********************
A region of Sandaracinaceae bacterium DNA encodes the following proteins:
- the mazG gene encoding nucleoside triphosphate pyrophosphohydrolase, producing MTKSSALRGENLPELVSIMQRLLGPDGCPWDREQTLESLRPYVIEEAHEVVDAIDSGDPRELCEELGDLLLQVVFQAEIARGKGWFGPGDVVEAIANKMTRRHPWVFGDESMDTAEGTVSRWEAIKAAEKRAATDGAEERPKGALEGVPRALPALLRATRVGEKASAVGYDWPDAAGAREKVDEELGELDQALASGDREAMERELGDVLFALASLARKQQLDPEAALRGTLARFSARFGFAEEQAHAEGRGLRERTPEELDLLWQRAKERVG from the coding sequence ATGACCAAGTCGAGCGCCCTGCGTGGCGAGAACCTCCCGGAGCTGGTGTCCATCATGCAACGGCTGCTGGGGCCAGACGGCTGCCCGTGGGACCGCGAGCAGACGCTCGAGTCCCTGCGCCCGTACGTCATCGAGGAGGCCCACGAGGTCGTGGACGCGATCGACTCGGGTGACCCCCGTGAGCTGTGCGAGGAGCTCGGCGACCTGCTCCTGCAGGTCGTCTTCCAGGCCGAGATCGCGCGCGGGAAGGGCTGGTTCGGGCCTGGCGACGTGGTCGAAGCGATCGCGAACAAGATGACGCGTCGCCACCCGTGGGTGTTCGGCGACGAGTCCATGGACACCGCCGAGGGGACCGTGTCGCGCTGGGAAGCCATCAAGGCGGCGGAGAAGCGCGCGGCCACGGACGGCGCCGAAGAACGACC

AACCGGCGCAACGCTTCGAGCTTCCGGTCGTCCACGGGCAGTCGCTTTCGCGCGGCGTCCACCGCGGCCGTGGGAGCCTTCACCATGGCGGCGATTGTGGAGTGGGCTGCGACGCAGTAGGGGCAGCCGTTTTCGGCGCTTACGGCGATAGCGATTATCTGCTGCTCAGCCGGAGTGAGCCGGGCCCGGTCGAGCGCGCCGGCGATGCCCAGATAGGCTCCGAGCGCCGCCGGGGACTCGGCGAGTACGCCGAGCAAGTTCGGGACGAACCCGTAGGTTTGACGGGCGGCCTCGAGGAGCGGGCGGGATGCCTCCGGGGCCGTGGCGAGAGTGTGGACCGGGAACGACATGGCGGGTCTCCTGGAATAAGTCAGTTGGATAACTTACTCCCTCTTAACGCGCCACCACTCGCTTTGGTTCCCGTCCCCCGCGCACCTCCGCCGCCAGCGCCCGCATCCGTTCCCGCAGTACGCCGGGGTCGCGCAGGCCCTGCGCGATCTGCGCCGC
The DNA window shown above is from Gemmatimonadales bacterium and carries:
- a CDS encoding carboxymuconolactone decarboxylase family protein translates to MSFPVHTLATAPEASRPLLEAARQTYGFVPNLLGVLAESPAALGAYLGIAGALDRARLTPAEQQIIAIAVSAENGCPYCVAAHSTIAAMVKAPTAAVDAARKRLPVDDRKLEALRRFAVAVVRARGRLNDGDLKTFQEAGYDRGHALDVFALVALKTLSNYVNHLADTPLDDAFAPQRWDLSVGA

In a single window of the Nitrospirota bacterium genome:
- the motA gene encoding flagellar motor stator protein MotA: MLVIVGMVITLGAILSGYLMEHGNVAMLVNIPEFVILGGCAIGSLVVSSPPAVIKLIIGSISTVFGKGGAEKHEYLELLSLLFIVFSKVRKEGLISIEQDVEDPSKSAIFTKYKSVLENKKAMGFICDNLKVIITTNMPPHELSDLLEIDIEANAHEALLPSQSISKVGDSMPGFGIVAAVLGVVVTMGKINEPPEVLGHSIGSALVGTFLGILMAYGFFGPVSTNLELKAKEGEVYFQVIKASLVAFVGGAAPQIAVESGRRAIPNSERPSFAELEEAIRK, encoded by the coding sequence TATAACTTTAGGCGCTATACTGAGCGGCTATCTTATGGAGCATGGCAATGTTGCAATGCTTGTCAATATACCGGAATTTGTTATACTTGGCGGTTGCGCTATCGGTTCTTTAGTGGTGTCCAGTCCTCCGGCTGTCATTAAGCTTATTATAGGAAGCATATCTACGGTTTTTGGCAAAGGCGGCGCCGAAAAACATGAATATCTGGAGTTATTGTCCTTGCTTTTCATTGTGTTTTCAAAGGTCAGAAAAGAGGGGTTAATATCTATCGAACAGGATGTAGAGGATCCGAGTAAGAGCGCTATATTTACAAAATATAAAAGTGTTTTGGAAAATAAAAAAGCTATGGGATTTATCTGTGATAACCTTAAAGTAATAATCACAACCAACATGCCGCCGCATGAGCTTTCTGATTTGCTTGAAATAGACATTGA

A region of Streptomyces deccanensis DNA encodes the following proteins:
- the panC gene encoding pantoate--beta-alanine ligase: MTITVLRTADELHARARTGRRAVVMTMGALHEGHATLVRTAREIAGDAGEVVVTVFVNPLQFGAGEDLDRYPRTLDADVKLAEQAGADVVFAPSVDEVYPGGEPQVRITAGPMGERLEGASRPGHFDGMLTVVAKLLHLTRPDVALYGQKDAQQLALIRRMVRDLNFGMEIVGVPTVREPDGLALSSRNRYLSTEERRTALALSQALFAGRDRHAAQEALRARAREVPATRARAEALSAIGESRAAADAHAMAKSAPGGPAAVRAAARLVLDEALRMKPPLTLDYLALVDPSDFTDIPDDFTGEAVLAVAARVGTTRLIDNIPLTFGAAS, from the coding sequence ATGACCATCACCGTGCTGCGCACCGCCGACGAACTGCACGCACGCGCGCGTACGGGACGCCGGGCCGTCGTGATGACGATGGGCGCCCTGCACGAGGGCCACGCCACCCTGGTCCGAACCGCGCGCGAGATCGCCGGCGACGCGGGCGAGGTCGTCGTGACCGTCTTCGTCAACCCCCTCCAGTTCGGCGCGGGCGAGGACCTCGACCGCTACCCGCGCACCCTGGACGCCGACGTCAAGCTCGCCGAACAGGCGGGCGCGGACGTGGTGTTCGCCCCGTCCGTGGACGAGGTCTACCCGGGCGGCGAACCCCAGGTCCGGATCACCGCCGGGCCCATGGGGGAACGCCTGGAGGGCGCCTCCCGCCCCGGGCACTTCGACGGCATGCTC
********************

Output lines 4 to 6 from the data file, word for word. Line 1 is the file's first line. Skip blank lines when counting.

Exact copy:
The DNA window shown above is from Gemmatimonadales bacterium and carries:
- a CDS encoding carboxymuconolactone decarboxylase family protein translates to MSFPVHTLATAPEASRPLLEAARQTYGFVPNLLGVLAESPAALGAYLGIAGALDRARLTPAEQQIIAIAVSAENGCPYCVAAHSTIAAMVKAPTAAVDAARKRLPVDDRKLEALRRFAVAVVRARGRLNDGDLKTFQEAGYDRGHALDVFALVALKTLSNYVNHLADTPLDDAFAPQRWDLSVGA

In a single window of the Nitrospirota bacterium genome: